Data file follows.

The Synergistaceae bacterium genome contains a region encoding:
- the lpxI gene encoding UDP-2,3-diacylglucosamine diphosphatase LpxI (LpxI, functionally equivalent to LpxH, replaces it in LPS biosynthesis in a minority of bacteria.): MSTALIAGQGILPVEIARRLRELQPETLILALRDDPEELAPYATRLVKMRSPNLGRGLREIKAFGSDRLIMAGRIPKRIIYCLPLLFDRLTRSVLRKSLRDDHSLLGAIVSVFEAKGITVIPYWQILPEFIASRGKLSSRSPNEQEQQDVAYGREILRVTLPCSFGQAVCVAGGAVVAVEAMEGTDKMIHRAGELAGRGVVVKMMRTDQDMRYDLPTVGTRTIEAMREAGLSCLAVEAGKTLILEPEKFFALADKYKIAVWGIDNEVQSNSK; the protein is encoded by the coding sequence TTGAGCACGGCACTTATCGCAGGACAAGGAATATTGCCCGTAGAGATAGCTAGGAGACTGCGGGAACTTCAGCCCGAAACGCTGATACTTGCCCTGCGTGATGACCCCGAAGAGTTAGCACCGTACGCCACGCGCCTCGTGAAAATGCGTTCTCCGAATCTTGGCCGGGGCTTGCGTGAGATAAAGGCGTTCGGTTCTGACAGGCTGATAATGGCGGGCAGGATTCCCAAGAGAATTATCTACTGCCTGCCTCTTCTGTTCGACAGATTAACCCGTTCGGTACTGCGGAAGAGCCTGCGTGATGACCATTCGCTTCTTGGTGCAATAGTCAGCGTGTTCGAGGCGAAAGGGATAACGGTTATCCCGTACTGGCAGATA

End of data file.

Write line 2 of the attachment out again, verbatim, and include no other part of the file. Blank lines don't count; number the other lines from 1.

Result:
- the lpxI gene encoding UDP-2,3-diacylglucosamine diphosphatase LpxI (LpxI, functionally equivalent to LpxH, replaces it in LPS biosynthesis in a minority of bacteria.): MSTALIAGQGILPVEIARRLRELQPETLILALRDDPEELAPYATRLVKMRSPNLGRGLREIKAFGSDRLIMAGRIPKRIIYCLPLLFDRLTRSVLRKSLRDDHSLLGAIVSVFEAKGITVIPYWQILPEFIASRGKLSSRSPNEQEQQDVAYGREILRVTLPCSFGQAVCVAGGAVVAVEAMEGTDKMIHRAGELAGRGVVVKMMRTDQDMRYDLPTVGTRTIEAMREAGLSCLAVEAGKTLILEPEKFFALADKYKIAVWGIDNEVQSNSK; the protein is encoded by the coding sequence TTGAGCACGGCACTTATCGCAGGACAAGGAATATTGCCCGTAGAGATAGCTAGGAGACTGCGGGAACTTCAGCCCGAAACGCTGATACTTGCCCTGCGTGATGACCCCGAAGAGTTAGCACCGTACGCCACGCGCCTCGTGAAAATGCGTTCTCCGAATCTTGGCCGGGGCTTGCGTGAGATAAAGGCGTTCGGTTCTGACAGGCTGATAATGGCGGGCAGGATTCCCAAGAGAATTATCTACTGCCTGCCTCTTCTGTTCGACAGATTAACCCGTTCGGTACTGCGGAAGAGCCTGCGTGATGACCATTCGCTTCTTGGTGCAATAGTCAGCGTGTTCGAGGCGAAAGGGATAACGGTTATCCCGTACTGGCAGATA